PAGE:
Bolivia Electoral Court Confirms Evo Morales Victory in Presidential Election

© REUTERS / UESLEI MARCELINOBolivia's President and presidential candidate Evo Morales of the Movement Toward Socialism (MAS) party is greeted by supporters as he arrives to vote during the presidential election at a polling station in a school in Villa 14 de Septiembre, in the Chapare region, Bolivia, October 20, 2019.
Bolivia's President and presidential candidate Evo Morales of the Movement Toward Socialism (MAS) party is greeted by supporters as he arrives to vote during the presidential election at a polling station in a school in Villa 14 de Septiembre, in the Chapare region, Bolivia, October 20, 2019. - Sputnik International
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The official result was delayed by votes in the Beni region. Now that those votes have been incorporated, the Bolivian authority has declared the victory for Evo Morales.

The official vote count for Bolivia's presidential election was officially completed Friday, giving Movement to Socialism leader Evo Morales the victory with 47.08 percent of the vote, while opposition leader Carlos Mesa won 36.51 percent. With a greater than 10 percent difference between the candidates, there is no need for an election runoff, according to Bolivian law.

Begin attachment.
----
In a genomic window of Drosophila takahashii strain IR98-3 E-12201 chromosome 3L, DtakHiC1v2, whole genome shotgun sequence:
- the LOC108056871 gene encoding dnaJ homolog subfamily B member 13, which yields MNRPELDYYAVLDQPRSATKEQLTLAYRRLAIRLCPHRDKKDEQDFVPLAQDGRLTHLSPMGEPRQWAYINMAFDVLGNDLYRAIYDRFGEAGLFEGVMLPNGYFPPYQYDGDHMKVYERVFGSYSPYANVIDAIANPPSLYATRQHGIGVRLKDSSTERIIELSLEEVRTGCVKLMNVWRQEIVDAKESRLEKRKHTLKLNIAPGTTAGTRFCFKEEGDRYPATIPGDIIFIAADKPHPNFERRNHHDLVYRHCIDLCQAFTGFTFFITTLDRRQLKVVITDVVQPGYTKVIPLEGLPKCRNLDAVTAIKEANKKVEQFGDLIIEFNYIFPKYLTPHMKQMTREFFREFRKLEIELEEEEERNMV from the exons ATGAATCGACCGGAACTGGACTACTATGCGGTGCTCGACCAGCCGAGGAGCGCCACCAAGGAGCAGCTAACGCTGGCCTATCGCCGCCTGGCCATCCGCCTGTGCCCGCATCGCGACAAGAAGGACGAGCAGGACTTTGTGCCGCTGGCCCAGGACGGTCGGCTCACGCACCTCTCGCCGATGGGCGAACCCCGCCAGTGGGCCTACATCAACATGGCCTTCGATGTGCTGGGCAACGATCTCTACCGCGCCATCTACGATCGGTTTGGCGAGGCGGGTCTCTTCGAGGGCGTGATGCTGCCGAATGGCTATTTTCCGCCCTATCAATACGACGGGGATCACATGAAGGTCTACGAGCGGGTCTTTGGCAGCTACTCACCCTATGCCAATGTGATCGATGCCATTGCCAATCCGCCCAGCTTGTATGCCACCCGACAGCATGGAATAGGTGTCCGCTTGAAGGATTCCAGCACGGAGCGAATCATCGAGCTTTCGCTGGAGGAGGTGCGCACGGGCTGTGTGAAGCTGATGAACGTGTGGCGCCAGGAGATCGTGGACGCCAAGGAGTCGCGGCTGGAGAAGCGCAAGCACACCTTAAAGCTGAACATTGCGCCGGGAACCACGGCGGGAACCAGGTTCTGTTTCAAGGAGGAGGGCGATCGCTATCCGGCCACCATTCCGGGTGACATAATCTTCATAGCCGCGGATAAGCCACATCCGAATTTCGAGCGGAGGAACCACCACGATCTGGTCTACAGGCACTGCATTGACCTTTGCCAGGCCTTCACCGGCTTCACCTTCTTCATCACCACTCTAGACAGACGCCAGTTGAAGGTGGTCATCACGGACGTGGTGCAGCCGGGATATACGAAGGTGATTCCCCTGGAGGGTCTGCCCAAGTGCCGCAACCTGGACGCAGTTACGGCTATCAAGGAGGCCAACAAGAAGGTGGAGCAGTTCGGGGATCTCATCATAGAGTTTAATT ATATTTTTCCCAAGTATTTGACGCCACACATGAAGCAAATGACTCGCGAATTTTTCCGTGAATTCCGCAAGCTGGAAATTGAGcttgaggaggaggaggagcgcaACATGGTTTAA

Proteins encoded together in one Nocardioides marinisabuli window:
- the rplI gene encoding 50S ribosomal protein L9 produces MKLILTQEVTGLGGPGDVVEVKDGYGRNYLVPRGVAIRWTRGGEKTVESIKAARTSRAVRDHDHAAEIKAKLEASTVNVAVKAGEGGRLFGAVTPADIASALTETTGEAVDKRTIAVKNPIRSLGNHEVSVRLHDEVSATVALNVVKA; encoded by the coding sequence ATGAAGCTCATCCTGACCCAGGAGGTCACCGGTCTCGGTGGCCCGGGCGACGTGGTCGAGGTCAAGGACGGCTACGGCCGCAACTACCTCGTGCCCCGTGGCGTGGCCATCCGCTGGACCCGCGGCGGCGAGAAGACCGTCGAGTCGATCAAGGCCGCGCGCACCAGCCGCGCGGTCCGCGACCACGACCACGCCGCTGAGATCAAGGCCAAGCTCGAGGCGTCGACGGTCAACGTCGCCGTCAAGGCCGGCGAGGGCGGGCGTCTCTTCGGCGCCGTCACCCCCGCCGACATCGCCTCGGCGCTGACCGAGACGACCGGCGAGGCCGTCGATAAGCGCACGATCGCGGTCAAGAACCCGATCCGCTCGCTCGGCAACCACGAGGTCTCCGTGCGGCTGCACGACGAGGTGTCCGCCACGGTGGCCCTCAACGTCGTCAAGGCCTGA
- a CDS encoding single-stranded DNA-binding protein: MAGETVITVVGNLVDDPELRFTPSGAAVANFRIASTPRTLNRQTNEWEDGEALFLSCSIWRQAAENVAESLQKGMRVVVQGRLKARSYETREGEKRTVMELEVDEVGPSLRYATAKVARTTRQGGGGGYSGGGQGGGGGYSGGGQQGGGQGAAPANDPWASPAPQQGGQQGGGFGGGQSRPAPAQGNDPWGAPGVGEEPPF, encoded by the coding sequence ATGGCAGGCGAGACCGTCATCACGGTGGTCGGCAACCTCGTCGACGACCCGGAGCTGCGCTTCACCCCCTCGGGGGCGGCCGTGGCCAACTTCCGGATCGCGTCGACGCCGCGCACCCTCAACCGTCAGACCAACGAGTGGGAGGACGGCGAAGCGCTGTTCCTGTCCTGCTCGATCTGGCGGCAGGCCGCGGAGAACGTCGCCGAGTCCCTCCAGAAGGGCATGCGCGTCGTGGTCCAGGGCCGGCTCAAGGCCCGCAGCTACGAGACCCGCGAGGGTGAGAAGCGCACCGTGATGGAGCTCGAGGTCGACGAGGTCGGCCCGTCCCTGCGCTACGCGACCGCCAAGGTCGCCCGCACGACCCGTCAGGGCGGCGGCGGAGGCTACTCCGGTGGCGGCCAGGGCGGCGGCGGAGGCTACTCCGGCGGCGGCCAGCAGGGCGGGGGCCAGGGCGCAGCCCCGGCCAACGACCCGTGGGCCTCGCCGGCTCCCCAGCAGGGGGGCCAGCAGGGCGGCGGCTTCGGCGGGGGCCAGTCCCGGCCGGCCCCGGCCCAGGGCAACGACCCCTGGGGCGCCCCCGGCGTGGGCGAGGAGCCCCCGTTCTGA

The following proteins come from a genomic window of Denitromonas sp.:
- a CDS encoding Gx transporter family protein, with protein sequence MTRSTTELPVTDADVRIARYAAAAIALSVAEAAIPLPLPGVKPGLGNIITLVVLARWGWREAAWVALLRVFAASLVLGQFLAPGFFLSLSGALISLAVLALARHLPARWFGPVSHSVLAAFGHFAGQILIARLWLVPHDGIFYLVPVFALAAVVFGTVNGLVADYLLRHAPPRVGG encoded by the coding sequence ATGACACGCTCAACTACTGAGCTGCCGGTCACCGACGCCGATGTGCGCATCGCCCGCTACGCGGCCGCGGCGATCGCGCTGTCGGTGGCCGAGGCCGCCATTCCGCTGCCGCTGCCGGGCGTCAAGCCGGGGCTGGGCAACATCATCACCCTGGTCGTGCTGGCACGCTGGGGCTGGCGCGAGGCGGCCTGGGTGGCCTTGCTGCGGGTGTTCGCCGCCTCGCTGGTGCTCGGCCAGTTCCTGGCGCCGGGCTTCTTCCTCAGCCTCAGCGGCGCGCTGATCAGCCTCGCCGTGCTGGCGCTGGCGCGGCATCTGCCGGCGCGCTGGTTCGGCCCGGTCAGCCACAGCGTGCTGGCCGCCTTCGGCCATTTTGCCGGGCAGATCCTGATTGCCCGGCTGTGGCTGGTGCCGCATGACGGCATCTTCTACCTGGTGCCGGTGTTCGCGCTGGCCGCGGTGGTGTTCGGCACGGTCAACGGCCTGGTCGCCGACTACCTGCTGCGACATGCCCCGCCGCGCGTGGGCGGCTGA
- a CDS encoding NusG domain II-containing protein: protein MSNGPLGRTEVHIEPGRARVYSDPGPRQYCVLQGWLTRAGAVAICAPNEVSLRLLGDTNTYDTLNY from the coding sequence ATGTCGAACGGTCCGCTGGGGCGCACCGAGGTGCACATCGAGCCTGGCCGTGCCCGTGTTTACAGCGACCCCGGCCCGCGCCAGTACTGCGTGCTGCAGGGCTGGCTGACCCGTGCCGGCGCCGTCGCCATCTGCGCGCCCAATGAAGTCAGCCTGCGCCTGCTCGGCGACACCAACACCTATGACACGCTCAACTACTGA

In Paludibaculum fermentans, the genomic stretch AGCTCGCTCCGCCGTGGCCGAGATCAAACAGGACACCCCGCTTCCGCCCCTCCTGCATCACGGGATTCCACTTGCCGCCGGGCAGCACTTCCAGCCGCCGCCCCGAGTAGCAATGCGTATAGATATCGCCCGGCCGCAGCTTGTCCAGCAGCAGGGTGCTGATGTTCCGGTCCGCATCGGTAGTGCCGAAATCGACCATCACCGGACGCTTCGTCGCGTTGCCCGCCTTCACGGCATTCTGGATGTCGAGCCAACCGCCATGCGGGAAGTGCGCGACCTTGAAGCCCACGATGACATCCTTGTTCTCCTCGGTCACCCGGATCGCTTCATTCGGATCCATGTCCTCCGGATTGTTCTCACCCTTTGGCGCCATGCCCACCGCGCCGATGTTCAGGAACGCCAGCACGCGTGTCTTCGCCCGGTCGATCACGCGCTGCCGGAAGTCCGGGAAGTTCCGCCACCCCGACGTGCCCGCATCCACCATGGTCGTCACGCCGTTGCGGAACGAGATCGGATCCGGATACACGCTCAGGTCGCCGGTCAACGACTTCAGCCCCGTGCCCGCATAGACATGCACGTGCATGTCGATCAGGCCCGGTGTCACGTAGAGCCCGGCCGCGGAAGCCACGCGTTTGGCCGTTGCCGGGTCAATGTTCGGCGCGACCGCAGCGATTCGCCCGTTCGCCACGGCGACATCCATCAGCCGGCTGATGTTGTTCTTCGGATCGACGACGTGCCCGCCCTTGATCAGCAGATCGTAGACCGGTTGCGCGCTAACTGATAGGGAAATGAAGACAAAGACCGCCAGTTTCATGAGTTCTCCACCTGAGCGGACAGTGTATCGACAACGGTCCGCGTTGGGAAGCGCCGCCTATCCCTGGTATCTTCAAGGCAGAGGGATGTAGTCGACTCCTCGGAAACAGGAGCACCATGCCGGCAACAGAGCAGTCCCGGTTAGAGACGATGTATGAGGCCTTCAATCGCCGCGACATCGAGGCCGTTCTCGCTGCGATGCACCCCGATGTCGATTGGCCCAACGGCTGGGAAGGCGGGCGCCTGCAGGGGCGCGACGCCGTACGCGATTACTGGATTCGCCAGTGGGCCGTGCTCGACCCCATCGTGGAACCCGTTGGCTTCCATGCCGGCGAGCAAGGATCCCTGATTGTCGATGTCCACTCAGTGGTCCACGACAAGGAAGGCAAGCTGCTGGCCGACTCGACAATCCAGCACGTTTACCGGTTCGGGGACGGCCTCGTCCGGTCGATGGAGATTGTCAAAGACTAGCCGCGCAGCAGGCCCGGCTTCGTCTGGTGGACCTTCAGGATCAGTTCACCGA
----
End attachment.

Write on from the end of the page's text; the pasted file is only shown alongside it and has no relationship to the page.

While the victory was first announced Thursday, after counting 99.99 percent of the vote, the official result was delayed because of the Beni region which saw votes cancelled over claims of irregularities. In the Thursday results, the remaining 0.01 percent of the votes were marked as annulled.

In the table, published by the tribunal late on Friday, the annulled ballots line read 0 percent.

Hours before the final result was announced, Morales invited the international community to perform a "vote by vote" count of the election results, in a bid to demonstrate that allegations of electoral fraud were false, the report says.

"If you have any doubts, welcome, [...] to perform the audit, the vote by vote count," he said, according to RTVE. "We call on organizations, opponents, parties, to go municipality by municipality, count vote by vote."

Allegations of electoral fraud made by Mesa last week sparked protests in several Bolivian cities that turned violent, as clashes with police saw several electoral offices set on fire. Four nations from the Organization of American States, including the US, called on Bolivia to hold a second election round.

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